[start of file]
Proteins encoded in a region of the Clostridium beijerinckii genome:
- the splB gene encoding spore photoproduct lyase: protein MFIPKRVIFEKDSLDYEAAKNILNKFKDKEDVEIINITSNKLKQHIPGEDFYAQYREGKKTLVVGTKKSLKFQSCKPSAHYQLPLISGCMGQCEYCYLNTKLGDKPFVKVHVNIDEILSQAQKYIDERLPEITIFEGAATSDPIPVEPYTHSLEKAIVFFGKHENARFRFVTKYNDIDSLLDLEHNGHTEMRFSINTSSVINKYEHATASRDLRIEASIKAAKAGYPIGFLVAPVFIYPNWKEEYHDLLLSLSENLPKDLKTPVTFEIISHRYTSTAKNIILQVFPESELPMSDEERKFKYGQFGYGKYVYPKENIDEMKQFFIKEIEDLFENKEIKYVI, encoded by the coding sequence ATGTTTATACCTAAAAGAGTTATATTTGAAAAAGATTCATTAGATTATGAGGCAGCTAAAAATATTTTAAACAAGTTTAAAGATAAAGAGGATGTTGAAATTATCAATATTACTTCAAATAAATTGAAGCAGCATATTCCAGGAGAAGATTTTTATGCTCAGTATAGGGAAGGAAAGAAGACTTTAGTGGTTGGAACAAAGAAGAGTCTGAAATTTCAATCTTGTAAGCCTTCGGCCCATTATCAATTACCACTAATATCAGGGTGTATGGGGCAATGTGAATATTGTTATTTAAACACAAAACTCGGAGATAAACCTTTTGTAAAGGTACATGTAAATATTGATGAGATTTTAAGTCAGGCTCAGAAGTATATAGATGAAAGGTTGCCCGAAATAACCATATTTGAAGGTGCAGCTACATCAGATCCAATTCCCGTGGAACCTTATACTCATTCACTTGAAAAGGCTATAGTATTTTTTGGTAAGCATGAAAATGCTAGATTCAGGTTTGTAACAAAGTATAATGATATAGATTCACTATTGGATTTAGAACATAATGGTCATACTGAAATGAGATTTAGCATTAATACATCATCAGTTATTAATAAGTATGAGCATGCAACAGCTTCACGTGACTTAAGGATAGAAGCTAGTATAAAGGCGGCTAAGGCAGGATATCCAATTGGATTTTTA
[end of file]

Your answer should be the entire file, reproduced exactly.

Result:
Proteins encoded in a region of the Clostridium beijerinckii genome:
- the splB gene encoding spore photoproduct lyase: protein MFIPKRVIFEKDSLDYEAAKNILNKFKDKEDVEIINITSNKLKQHIPGEDFYAQYREGKKTLVVGTKKSLKFQSCKPSAHYQLPLISGCMGQCEYCYLNTKLGDKPFVKVHVNIDEILSQAQKYIDERLPEITIFEGAATSDPIPVEPYTHSLEKAIVFFGKHENARFRFVTKYNDIDSLLDLEHNGHTEMRFSINTSSVINKYEHATASRDLRIEASIKAAKAGYPIGFLVAPVFIYPNWKEEYHDLLLSLSENLPKDLKTPVTFEIISHRYTSTAKNIILQVFPESELPMSDEERKFKYGQFGYGKYVYPKENIDEMKQFFIKEIEDLFENKEIKYVI, encoded by the coding sequence ATGTTTATACCTAAAAGAGTTATATTTGAAAAAGATTCATTAGATTATGAGGCAGCTAAAAATATTTTAAACAAGTTTAAAGATAAAGAGGATGTTGAAATTATCAATATTACTTCAAATAAATTGAAGCAGCATATTCCAGGAGAAGATTTTTATGCTCAGTATAGGGAAGGAAAGAAGACTTTAGTGGTTGGAACAAAGAAGAGTCTGAAATTTCAATCTTGTAAGCCTTCGGCCCATTATCAATTACCACTAATATCAGGGTGTATGGGGCAATGTGAATATTGTTATTTAAACACAAAACTCGGAGATAAACCTTTTGTAAAGGTACATGTAAATATTGATGAGATTTTAAGTCAGGCTCAGAAGTATATAGATGAAAGGTTGCCCGAAATAACCATATTTGAAGGTGCAGCTACATCAGATCCAATTCCCGTGGAACCTTATACTCATTCACTTGAAAAGGCTATAGTATTTTTTGGTAAGCATGAAAATGCTAGATTCAGGTTTGTAACAAAGTATAATGATATAGATTCACTATTGGATTTAGAACATAATGGTCATACTGAAATGAGATTTAGCATTAATACATCATCAGTTATTAATAAGTATGAGCATGCAACAGCTTCACGTGACTTAAGGATAGAAGCTAGTATAAAGGCGGCTAAGGCAGGATATCCAATTGGATTTTTA